By Denis Diderot
This quantity offers a range of the political writings of 1 of the main major figures of the French enlightenment. It includes crucial articles that Diderot contributed to the Encyclopédie, of which he was once significant editor, the full texts of his Supplément au Voyage de Bougainville and Observations sur le Nakaz (translated into English the following for the 1st time), and a considerable variety of his contributions to Raynal's Histoire des Deux Indes. The editors' creation places those works in context, exhibiting their crucial beneficial properties and underlying coherence.
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Extra resources for Diderot: Political Writings
Together with d' Alembert and other contemporary thinkers, he was cominced that the esprit de systeme of seventeenth-century philosophy must be supplanted by a more empirical esprit �ystematique. Such attitudes were inspired both by Diderot's materialism - that is, his conviction that there was no intangible spirit or soul which motivated the behaviour of human beings - and his atheism - that is, his denial of the existence of a transcendent or immanent God. Other Enlightenment thinkers who wished to establish a science of man were drawn to Newtonian physics, and to mechanistic models of human nature, in opposition to the Cartesian distinction between mind and matter.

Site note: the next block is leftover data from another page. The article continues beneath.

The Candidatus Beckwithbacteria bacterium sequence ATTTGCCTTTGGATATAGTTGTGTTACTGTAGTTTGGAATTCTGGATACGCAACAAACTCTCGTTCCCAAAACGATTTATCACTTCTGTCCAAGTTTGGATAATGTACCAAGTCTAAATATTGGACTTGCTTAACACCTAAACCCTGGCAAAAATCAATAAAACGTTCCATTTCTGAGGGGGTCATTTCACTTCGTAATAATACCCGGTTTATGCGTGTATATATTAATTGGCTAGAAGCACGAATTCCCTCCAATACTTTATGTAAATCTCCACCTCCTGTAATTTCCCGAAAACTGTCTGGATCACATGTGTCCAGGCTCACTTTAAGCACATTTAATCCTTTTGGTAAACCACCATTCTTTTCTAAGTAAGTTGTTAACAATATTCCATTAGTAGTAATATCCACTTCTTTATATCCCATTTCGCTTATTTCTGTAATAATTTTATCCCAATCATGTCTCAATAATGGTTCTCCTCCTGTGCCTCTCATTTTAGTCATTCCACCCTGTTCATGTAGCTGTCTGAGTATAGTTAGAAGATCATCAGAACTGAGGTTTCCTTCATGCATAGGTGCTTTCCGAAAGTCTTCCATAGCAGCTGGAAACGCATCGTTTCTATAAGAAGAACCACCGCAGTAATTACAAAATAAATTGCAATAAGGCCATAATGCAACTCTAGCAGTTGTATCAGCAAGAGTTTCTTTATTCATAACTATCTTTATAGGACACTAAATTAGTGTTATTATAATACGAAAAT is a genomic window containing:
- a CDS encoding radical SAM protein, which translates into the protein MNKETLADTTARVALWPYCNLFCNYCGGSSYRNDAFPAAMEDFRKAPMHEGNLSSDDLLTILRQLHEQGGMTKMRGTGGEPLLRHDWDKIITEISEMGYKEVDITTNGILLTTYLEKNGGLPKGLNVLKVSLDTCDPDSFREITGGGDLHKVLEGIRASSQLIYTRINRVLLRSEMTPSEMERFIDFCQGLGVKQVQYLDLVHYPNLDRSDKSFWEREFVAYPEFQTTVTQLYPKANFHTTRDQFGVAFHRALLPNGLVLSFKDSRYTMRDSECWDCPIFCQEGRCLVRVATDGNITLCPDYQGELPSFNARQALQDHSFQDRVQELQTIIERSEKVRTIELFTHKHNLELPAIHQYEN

What is perhaps most notable about this passage is its resolutely non-humanistic perspective. Beneath all the endeavours of mankind is the rhythm of nature, which sets inescapable limits to what men can achieve; there is no uninterrupted progress and the future will always be uncertain. Diderot here began to elaborate a philosophy of history quite distinct from those then being formulated by German or Scottish thinkers. Herder and Kant also assimilated history to nature, but for them nature was essentially benign and in the long term favourable to humanity.
Such attitudes were inspired both by Diderot's materialism - that is, his conviction that there was no intangible spirit or soul which motivated the behaviour of human beings - and his atheism - that is, his denial of the existence of a transcendent or immanent God. Other Enlightenment thinkers who wished to establish a science of man were drawn to Newtonian physics, and to mechanistic models of human nature, in opposition to the Cartesian distinction between mind and matter. Diderot, however, objected to the doctrine that matter was essentially inert and that its motion was determined by external forces subject to mathematical laws.
Diderot: Political Writings by Denis Diderot